CRMA defines a list of 17 strategic elements and a list of 34 critical materials

On March 18, the EU Council finally approved the Critical Raw Materials Act (CRMA). This is the last step in the decision-making process, the institution said in a statement.

«With the Critical Raw Materials Act we want to turn the challenges of our dependencies into strategic autonomy and an opportunity for our economy. This legislative act will boost our mining sector, enhance our recycling and processing capacities, create local and good quality jobs, and ensure that our industry is up and ready for the digital and green transitions,» the European Council said in a statement.

The CRMA defines a list of 17 strategic elements, such as cobalt and copper, as well as an expanded list of 34 critical materials, including coking coal, which are crucial for the green and digital transition, as well as for the defense and space industries. The law sets out supply targets: by 2030, the block’s annual consumption will consist of at least 10% locally mined minerals, 40% elements recycled in the EU, and 25% recycled materials. By that time, no third country will supply more than 65% of Europe’s annual consumption of the key materials.

The approved law is an attempt to reduce the EU’s dependence on third countries, especially China, which controls the supply chains of many of these elements.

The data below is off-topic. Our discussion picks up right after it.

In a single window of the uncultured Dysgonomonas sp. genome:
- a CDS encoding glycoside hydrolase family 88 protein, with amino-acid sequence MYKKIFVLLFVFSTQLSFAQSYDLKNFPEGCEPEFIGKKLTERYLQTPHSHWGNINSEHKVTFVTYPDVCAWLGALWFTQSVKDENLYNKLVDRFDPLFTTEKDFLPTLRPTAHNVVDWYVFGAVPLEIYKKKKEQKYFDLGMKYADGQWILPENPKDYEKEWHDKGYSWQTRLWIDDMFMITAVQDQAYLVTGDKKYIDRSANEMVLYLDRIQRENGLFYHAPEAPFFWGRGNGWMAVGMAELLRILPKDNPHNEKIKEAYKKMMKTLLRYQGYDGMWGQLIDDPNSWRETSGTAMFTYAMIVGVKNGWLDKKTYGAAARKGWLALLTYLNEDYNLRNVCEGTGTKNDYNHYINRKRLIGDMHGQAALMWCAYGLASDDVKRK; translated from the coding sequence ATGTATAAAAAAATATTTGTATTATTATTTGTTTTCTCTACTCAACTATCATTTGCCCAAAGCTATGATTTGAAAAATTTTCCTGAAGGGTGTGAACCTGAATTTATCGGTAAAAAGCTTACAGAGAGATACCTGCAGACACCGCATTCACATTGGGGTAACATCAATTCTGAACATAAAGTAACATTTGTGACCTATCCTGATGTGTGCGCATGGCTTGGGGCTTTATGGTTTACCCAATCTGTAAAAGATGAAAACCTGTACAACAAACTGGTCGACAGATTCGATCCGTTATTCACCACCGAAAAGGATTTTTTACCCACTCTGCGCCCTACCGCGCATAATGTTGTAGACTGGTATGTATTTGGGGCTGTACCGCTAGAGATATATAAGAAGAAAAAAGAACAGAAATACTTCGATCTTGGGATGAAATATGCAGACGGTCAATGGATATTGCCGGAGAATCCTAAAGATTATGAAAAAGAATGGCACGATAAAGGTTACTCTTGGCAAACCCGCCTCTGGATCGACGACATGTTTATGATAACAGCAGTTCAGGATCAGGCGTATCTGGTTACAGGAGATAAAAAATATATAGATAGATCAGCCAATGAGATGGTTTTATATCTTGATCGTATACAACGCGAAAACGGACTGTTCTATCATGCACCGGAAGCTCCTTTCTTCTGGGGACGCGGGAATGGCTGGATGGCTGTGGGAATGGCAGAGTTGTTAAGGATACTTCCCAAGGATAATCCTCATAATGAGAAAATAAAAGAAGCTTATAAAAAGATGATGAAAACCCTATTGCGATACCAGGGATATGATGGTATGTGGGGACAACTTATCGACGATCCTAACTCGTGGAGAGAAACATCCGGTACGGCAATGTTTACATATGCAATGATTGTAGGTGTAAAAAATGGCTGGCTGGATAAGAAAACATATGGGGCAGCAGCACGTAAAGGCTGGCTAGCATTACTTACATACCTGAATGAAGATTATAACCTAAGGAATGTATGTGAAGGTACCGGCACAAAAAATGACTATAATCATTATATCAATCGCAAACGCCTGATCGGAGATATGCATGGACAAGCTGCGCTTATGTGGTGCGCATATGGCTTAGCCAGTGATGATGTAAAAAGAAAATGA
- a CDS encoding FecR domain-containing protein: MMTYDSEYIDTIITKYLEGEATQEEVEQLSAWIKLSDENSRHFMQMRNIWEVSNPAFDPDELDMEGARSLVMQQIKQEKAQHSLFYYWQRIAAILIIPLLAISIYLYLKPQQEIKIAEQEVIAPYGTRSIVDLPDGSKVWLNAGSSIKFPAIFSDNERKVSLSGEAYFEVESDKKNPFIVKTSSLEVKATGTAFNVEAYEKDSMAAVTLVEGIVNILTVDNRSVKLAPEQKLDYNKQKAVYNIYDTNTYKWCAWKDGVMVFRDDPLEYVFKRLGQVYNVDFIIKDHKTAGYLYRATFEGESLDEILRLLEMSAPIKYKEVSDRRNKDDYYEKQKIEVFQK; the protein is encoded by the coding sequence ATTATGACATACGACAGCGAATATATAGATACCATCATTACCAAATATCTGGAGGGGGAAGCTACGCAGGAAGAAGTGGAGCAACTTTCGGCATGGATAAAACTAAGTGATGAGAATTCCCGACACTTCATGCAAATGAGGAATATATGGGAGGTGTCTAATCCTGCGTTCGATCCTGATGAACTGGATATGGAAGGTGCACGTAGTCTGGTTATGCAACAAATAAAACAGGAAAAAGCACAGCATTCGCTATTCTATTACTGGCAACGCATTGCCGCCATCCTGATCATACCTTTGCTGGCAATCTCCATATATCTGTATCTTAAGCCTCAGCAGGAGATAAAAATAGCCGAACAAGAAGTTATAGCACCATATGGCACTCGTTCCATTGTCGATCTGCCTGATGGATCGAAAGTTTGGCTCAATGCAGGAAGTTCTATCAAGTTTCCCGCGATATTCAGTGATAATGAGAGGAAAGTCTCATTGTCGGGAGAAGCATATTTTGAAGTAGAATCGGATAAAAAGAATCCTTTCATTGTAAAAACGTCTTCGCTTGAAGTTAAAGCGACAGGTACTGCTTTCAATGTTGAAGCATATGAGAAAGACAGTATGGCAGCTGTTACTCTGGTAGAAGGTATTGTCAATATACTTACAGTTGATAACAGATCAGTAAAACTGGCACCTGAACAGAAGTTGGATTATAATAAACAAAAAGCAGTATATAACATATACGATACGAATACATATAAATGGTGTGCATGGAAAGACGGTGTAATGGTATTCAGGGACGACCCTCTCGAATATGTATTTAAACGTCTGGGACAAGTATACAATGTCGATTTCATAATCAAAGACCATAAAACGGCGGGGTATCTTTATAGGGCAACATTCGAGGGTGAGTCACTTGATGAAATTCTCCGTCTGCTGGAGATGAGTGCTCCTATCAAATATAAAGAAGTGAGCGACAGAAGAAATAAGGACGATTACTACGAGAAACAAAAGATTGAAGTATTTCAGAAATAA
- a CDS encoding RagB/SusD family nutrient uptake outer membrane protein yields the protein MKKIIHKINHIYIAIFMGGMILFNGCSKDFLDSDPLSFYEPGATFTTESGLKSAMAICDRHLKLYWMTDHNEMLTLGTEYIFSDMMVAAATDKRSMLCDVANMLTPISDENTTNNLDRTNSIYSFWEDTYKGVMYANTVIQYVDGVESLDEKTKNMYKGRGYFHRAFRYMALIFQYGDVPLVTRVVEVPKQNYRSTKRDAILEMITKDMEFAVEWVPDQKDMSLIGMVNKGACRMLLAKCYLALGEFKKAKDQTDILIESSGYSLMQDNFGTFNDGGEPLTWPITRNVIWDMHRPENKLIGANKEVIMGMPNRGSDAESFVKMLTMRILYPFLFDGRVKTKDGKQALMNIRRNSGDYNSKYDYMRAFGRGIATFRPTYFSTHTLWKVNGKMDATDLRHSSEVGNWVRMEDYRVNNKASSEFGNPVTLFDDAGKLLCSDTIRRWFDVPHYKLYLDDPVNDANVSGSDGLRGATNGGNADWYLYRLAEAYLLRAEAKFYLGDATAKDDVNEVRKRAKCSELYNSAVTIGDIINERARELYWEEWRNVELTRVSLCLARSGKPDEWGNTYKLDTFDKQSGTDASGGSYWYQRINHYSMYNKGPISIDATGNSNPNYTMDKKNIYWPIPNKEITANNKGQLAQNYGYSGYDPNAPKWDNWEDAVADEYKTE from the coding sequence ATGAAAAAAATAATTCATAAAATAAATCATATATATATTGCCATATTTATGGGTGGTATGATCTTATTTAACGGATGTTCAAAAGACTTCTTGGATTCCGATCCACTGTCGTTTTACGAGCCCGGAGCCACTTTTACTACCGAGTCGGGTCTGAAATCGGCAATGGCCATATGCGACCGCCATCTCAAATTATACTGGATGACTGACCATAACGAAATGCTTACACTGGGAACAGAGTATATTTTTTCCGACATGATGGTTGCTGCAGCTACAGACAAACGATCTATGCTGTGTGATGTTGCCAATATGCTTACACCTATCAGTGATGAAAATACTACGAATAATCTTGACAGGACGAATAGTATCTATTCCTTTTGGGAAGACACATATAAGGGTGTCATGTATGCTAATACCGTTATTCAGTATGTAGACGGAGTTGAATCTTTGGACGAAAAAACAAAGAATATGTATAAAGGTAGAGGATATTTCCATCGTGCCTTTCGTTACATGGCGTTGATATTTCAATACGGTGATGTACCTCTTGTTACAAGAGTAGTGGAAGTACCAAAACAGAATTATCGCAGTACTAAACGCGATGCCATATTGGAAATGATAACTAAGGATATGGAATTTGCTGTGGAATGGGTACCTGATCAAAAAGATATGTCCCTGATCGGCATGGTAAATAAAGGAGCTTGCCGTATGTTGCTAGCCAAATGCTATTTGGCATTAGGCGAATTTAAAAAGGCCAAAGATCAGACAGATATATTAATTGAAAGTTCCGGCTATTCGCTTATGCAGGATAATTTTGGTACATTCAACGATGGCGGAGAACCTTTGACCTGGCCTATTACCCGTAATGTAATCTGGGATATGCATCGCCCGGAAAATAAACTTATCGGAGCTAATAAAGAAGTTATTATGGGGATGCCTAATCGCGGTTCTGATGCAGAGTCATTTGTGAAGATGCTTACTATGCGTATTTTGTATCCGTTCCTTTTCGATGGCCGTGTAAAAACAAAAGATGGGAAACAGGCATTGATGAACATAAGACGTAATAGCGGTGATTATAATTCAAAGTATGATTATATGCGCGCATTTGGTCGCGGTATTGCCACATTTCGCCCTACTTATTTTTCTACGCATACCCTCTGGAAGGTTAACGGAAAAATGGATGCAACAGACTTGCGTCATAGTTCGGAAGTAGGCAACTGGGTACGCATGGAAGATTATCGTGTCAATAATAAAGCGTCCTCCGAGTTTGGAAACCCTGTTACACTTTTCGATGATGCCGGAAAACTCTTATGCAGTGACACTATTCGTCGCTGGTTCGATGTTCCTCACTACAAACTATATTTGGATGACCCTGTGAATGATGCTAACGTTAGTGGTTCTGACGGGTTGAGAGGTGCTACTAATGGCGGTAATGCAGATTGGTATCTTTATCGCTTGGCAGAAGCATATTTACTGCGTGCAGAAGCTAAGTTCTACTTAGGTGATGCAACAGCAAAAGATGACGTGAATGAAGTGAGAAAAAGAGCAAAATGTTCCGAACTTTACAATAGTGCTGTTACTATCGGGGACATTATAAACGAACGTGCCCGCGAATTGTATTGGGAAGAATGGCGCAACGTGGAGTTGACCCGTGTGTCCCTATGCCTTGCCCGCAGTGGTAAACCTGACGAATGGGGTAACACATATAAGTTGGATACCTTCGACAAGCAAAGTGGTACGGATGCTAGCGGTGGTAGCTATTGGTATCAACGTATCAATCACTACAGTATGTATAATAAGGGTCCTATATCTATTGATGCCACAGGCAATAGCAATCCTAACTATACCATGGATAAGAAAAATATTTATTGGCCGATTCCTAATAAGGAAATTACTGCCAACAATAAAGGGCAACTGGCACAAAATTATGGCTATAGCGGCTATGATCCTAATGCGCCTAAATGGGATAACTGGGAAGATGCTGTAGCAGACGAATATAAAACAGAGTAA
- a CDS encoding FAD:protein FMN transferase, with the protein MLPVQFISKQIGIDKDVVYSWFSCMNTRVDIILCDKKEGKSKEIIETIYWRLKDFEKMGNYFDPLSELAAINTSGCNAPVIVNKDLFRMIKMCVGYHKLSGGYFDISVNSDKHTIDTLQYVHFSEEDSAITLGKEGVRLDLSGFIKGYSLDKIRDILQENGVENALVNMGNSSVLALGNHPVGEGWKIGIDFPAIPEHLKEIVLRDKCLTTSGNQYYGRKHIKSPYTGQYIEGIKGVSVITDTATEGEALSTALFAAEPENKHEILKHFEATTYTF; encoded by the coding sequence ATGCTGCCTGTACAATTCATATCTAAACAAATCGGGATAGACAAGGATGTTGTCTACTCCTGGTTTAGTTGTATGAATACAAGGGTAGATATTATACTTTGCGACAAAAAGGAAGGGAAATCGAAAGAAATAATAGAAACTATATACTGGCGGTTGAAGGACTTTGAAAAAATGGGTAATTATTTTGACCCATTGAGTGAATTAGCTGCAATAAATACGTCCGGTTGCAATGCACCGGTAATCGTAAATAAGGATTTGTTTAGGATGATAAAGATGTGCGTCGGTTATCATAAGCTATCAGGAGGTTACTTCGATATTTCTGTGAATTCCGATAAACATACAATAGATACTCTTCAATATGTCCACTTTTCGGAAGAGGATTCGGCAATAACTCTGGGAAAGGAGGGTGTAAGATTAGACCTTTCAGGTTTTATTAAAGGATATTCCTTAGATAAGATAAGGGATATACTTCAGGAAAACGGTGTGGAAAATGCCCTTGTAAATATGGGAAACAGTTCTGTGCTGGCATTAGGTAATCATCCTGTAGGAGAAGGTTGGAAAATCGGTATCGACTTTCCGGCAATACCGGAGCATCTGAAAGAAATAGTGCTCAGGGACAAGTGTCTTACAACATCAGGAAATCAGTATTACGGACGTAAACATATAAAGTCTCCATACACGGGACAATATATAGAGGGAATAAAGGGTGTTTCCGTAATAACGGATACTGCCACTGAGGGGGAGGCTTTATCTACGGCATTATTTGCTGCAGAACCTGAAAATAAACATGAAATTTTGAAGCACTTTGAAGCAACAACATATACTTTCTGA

In addition, the legislation sets clear deadlines for project evaluation. Extraction projects will receive permits for a maximum of 27 months, while processing and utilization projects will receive permits for 15 months, with some exceptions.

Large companies that produce strategic technologies (e.g., battery, hydrogen, or renewable energy generators) will conduct risk assessments of their supply chains to identify vulnerabilities.

The Critical Raw Materials Act, along with the Net Zero Industry Act and the reform of the electricity market structure, is one of the flagship legislative initiatives under the Green Deal. The European Parliament reached a political agreement on the CRMA in November 2023. Now the law will be submitted to the Presidents of the European Parliament and the European Council for signature, after which it will be published in the Official Journal of the EU and will enter into force 20 days afterwards.

As GMK Center reported earlier, in February, the European Commission recommended that the EU reduce net greenhouse gas emissions by 90% by 2040 (compared to 1990 levels). The institution also outlined the measures needed to achieve this goal. In particular, it is necessary to fully implement the agreed framework of the bloc to reduce emissions by at least 55% by 2030 and to decarbonize the industry based on existing advantages (wind power, hydropower and electrolyzers).